There was a little girl
Who had a little curl
Right in the middle of her forehead.
And when she was good
She was very, very good.
But when she was bad she was horrid!
This nursery rhyme took on new, personal meaning for me with the birth of #2. She didn't have curls right away. In fact, she was nearly two before there were soft little ringlets framing her face. But her Dr. Jekyll/Mr. Hyde personality reared its cute little pink head with in days of birth.
#2 was a delightful baby and toddler. She was smiley and smart and funny and cute as a button. Until she became upset. And becoming upset was not, unfortunately, a rare thing. Sometimes there was a clear cause of the tantrum, but many times there was not. Not that it mattered. Remedying the problem did not end the fit. #2 held grudges.
One such grudge was created when Larry's parents took #2 and her older sister down to visit Larry's grandparents, about 20 minutes away. #2 was about 4 months old. They weren't going to stay long, and they were armed with some expressed milk and a bottle. #2 was fine all during the car ride down. She was fine visiting her great-grandma and grandpa. Then she started to get hungry. It wasn't even the hunger that sent her over the edge. It was the bottle. Forget the fact that it was filled with the good stuff she was used to. Forget the fact that she was addicted to pacifiers, and therefore no stranger to the silicon nipple. The combination of the two was absolutely unacceptable. She screamed.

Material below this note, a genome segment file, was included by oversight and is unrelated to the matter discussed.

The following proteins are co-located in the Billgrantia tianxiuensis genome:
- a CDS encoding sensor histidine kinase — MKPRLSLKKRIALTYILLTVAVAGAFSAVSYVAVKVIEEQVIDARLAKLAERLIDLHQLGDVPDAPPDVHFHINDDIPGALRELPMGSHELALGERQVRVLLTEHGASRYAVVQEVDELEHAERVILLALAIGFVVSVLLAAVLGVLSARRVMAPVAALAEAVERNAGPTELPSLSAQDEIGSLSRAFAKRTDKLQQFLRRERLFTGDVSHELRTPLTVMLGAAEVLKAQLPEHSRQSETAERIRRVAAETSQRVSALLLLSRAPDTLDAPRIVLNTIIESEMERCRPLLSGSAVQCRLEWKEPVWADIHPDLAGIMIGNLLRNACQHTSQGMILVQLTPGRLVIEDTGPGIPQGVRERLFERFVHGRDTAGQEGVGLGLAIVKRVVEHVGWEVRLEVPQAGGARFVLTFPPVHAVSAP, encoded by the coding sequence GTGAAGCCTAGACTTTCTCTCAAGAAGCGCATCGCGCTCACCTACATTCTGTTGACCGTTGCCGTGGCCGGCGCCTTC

The visit was cut short. She screamed for 20 minutes on the car ride home. She screamed when she saw me. She screamed as I tried to give her what she'd wanted in the first place. She rigidly screamed for an entire hour in my arms before she settled down and nursed. And then, of course, she fell asleep.
When she was a little older, maybe almost two, #2 would often get angry because of something she was not allowed to do or have. I discovered a trick, quite inadvertantly, that worked very well. I would put her in her crib and tell her she could come out when she stopped crying. Then I'd watch covertly from the door. After a certain amount of time, she'd throw her pacifier to the floor. Gradually she'd shift her screams from whatever the power-struggle had been about in the first place to indignation over an out-of-reach binkie. I'd usually let her go a few minutes like that, just to be sure the anger was fully transfered, and then I'd walk in and with an, "Oh, did you drop your binkie? Let me get that for you," I'd swoop her out of the crib, insert the plug, and cuddle the pacified little monster.
I was often afraid to go places. A fit could, and did, occur at any time. Some folks were understanding, but a shocking number were not. I got suggestions and glares and rude comments galore. "Believe me," I'd tell them, "if there were anything I could be doing to make it better, I'd be doing it." I vividly remember finishing a grocery shopping trip in tears with a crying #2 sitting in the cart and too much time invested to simply walk away. An elderly lady had given me a, "Well, I never," in produce, and I couldn't pull myself together until we were in the car. Poor, sweet #1 was so worried about me and kept asking what was wrong. I didn't know what to say. She clearly had no concept that this perpetual screaming was not normal.
It was at about age 3 that the tantrums stopped. #2 has no memory of the Mr. Hyde episodes. Interestingly enough, she has become my most even-keeled, pleasant kid. It's as if she got it all out those few, miserable years. There are still situations that make her get teary-eyed. But they tend to be times when she feels uncomfortable or nervous. And even then she tries very hard not to cry.
**Photos taken Christmas Day 1997, within less than an hour of each other. She was 13.5 months old. I can't remember why she was crying. It could have been anything, really.